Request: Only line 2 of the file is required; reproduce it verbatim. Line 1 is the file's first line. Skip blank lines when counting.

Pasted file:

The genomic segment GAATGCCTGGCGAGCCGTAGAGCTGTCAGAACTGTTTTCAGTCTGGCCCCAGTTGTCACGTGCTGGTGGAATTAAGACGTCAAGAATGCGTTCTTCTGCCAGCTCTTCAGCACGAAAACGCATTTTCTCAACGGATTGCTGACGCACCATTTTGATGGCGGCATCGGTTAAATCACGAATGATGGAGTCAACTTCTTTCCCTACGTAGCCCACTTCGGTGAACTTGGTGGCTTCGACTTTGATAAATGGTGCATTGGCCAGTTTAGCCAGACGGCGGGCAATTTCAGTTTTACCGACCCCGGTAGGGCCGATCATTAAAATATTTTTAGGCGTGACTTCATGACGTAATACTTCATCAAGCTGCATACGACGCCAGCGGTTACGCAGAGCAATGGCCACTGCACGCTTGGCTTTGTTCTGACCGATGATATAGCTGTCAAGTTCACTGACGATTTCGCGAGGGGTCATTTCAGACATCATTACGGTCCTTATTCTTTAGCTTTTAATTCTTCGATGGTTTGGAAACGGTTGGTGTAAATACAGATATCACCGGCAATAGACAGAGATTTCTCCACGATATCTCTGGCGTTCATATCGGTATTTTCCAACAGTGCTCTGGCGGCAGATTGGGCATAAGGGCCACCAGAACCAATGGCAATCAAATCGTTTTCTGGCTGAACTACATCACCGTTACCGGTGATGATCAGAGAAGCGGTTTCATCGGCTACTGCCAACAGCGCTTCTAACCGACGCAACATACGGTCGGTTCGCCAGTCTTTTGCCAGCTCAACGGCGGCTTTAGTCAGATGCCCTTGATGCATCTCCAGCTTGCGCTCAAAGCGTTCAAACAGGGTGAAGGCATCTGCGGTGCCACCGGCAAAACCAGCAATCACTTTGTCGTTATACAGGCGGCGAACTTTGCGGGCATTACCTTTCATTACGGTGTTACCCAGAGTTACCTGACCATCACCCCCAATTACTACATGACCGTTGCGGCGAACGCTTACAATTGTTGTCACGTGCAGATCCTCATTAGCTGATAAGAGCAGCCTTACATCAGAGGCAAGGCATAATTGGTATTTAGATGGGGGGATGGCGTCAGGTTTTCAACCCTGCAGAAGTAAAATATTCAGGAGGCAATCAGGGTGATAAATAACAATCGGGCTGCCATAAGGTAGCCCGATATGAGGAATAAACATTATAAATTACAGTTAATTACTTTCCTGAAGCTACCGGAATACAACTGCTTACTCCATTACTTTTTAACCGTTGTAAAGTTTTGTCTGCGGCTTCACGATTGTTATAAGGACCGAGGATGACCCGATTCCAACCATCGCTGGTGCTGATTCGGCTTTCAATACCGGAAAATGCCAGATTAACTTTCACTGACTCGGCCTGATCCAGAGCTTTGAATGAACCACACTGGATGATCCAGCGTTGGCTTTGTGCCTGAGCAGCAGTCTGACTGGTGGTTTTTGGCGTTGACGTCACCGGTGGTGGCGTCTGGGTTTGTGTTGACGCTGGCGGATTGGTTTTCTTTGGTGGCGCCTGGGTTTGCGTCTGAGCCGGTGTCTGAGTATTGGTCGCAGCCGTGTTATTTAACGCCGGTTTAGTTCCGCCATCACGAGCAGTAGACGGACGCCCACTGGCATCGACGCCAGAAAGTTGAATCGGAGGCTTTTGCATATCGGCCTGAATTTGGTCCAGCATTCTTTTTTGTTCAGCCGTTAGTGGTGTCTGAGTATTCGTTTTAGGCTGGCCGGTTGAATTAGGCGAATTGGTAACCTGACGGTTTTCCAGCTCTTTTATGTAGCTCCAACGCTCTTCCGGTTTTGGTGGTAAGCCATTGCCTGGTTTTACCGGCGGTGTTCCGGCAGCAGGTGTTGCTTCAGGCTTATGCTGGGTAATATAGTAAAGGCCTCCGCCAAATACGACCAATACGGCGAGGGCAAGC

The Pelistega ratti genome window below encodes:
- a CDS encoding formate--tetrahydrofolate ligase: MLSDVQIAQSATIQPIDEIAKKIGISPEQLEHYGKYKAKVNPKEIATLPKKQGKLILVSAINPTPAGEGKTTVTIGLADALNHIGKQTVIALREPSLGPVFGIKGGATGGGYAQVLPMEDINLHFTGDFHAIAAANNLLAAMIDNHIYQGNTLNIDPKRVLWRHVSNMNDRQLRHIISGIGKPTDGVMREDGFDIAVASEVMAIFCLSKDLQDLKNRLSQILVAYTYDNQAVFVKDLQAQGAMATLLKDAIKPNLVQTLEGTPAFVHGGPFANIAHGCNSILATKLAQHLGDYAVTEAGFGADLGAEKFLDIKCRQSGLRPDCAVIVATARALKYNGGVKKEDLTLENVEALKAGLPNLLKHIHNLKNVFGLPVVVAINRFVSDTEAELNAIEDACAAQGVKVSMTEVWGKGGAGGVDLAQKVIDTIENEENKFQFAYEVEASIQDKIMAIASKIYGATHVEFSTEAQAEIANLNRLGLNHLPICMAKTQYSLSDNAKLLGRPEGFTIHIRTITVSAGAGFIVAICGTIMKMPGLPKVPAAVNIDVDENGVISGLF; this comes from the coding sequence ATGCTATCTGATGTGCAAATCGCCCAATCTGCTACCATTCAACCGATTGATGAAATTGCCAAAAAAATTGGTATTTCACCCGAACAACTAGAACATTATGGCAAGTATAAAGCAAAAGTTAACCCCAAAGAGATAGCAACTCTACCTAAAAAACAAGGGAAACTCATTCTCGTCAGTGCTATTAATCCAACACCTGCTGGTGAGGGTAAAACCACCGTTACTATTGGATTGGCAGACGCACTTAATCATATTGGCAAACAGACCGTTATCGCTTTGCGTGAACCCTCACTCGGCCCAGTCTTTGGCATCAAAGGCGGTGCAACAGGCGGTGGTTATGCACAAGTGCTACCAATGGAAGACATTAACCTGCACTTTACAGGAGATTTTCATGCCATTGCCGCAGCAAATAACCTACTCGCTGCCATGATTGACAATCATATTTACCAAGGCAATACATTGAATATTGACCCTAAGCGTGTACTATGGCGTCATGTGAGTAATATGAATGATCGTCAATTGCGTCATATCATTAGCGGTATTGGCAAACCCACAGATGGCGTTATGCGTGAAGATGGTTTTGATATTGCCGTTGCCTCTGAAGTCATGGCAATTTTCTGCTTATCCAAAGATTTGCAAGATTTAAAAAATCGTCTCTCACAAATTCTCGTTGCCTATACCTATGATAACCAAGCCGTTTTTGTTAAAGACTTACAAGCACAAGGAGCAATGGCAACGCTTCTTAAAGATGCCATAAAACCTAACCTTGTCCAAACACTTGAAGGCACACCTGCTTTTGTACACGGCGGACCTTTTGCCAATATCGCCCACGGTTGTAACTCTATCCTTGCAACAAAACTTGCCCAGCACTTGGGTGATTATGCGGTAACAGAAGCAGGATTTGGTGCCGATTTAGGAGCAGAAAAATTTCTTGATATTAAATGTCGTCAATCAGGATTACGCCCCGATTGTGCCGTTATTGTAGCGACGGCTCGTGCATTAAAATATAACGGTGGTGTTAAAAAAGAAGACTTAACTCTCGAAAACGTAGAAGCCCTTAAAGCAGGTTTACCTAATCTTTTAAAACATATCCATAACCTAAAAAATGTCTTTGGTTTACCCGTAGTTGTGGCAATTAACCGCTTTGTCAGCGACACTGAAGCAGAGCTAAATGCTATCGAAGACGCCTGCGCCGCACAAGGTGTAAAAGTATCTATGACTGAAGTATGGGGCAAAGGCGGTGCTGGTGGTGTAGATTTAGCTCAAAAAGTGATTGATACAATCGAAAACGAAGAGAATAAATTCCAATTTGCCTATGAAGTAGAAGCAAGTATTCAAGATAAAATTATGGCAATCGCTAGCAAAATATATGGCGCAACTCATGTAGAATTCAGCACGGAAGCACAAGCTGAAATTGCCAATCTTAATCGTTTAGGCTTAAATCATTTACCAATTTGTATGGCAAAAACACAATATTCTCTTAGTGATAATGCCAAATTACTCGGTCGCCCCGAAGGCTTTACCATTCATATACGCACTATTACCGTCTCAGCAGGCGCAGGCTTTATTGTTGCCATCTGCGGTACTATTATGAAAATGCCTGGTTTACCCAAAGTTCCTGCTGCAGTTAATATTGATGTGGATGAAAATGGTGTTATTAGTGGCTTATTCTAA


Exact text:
The Pelistega ratti genome window below encodes: